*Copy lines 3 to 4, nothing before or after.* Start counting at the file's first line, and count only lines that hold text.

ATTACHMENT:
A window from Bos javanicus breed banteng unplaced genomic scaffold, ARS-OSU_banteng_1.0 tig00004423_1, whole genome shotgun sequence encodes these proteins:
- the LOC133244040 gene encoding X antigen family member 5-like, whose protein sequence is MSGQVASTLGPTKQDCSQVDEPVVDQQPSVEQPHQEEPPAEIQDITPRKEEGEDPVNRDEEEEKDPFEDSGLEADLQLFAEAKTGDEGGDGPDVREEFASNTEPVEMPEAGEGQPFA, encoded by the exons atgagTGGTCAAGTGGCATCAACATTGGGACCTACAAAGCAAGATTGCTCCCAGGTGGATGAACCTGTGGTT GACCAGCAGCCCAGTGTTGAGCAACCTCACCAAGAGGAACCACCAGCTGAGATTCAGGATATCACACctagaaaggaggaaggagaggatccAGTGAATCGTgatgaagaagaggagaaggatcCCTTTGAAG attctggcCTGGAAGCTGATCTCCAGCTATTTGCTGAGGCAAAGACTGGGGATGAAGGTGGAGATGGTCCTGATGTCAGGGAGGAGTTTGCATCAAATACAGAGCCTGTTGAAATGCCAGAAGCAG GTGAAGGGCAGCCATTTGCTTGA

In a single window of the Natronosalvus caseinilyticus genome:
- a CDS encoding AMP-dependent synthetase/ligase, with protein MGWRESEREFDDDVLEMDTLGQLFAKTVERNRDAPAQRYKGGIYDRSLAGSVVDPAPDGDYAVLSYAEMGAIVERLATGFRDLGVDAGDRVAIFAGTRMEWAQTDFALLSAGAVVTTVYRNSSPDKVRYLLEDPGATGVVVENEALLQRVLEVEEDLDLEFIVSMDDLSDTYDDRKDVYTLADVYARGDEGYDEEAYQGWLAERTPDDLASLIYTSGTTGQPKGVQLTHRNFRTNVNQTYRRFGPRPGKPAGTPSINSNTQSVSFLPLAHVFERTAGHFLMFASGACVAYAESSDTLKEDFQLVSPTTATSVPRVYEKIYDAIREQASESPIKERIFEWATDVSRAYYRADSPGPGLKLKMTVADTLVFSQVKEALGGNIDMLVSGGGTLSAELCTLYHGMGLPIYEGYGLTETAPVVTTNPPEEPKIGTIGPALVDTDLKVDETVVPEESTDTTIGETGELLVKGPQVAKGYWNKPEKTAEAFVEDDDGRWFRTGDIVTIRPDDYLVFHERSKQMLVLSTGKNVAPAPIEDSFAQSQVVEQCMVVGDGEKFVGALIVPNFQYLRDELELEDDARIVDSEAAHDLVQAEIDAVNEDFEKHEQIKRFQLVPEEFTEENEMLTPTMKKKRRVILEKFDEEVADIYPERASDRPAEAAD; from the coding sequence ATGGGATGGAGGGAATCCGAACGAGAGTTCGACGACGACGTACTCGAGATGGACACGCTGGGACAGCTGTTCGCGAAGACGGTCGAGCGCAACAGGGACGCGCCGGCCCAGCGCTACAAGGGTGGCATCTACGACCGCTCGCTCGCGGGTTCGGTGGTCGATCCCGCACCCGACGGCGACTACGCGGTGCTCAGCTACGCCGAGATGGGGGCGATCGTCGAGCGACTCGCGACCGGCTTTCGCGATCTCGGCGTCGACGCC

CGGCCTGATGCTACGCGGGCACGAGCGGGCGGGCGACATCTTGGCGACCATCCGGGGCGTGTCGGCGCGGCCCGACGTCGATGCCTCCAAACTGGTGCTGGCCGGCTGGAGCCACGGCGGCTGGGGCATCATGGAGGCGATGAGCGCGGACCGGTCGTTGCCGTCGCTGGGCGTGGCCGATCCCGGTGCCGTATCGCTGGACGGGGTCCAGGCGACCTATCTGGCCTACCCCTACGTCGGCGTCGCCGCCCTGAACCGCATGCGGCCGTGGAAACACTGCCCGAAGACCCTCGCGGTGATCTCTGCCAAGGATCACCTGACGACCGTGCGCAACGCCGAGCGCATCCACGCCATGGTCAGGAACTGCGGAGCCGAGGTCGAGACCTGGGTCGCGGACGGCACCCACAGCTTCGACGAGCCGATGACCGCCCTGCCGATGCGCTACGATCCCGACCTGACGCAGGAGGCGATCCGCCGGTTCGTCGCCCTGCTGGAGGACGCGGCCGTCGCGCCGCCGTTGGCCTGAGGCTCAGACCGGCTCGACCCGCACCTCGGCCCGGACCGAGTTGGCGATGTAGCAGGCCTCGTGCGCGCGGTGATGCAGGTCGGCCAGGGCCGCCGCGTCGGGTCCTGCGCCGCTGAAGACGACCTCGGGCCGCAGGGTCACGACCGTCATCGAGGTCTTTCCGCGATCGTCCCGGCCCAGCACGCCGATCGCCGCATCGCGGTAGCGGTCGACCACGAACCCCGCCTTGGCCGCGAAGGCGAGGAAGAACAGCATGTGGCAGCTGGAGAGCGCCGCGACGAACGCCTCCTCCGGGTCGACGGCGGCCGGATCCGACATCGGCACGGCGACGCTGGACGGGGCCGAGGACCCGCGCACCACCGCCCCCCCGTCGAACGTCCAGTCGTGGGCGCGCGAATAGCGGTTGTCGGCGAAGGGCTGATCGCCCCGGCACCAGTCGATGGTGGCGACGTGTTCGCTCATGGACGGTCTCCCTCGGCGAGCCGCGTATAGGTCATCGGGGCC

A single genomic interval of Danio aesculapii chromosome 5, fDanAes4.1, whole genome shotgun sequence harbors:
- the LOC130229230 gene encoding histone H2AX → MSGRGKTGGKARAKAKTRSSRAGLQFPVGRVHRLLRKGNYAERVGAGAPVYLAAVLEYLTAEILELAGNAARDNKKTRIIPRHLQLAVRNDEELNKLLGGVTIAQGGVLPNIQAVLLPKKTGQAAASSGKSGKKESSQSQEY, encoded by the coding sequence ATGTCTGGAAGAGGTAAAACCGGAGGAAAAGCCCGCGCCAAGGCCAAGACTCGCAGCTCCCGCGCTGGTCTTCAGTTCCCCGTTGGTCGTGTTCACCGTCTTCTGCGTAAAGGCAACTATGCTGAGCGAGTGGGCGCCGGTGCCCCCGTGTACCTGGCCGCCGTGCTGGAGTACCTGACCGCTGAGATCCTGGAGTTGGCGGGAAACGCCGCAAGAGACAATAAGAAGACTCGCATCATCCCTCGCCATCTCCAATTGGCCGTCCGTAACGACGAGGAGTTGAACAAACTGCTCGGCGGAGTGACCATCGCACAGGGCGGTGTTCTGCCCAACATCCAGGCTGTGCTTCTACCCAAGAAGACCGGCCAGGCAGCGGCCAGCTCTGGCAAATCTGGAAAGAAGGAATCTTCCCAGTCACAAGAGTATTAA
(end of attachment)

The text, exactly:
In a single window of the Natronosalvus caseinilyticus genome:
- a CDS encoding AMP-dependent synthetase/ligase, with protein MGWRESEREFDDDVLEMDTLGQLFAKTVERNRDAPAQRYKGGIYDRSLAGSVVDPAPDGDYAVLSYAEMGAIVERLATGFRDLGVDAGDRVAIFAGTRMEWAQTDFALLSAGAVVTTVYRNSSPDKVRYLLEDPGATGVVVENEALLQRVLEVEEDLDLEFIVSMDDLSDTYDDRKDVYTLADVYARGDEGYDEEAYQGWLAERTPDDLASLIYTSGTTGQPKGVQLTHRNFRTNVNQTYRRFGPRPGKPAGTPSINSNTQSVSFLPLAHVFERTAGHFLMFASGACVAYAESSDTLKEDFQLVSPTTATSVPRVYEKIYDAIREQASESPIKERIFEWATDVSRAYYRADSPGPGLKLKMTVADTLVFSQVKEALGGNIDMLVSGGGTLSAELCTLYHGMGLPIYEGYGLTETAPVVTTNPPEEPKIGTIGPALVDTDLKVDETVVPEESTDTTIGETGELLVKGPQVAKGYWNKPEKTAEAFVEDDDGRWFRTGDIVTIRPDDYLVFHERSKQMLVLSTGKNVAPAPIEDSFAQSQVVEQCMVVGDGEKFVGALIVPNFQYLRDELELEDDARIVDSEAAHDLVQAEIDAVNEDFEKHEQIKRFQLVPEEFTEENEMLTPTMKKKRRVILEKFDEEVADIYPERASDRPAEAAD; from the coding sequence ATGGGATGGAGGGAATCCGAACGAGAGTTCGACGACGACGTACTCGAGATGGACACGCTGGGACAGCTGTTCGCGAAGACGGTCGAGCGCAACAGGGACGCGCCGGCCCAGCGCTACAAGGGTGGCATCTACGACCGCTCGCTCGCGGGTTCGGTGGTCGATCCCGCACCCGACGGCGACTACGCGGTGCTCAGCTACGCCGAGATGGGGGCGATCGTCGAGCGACTCGCGACCGGCTTTCGCGATCTCGGCGTCGACGCC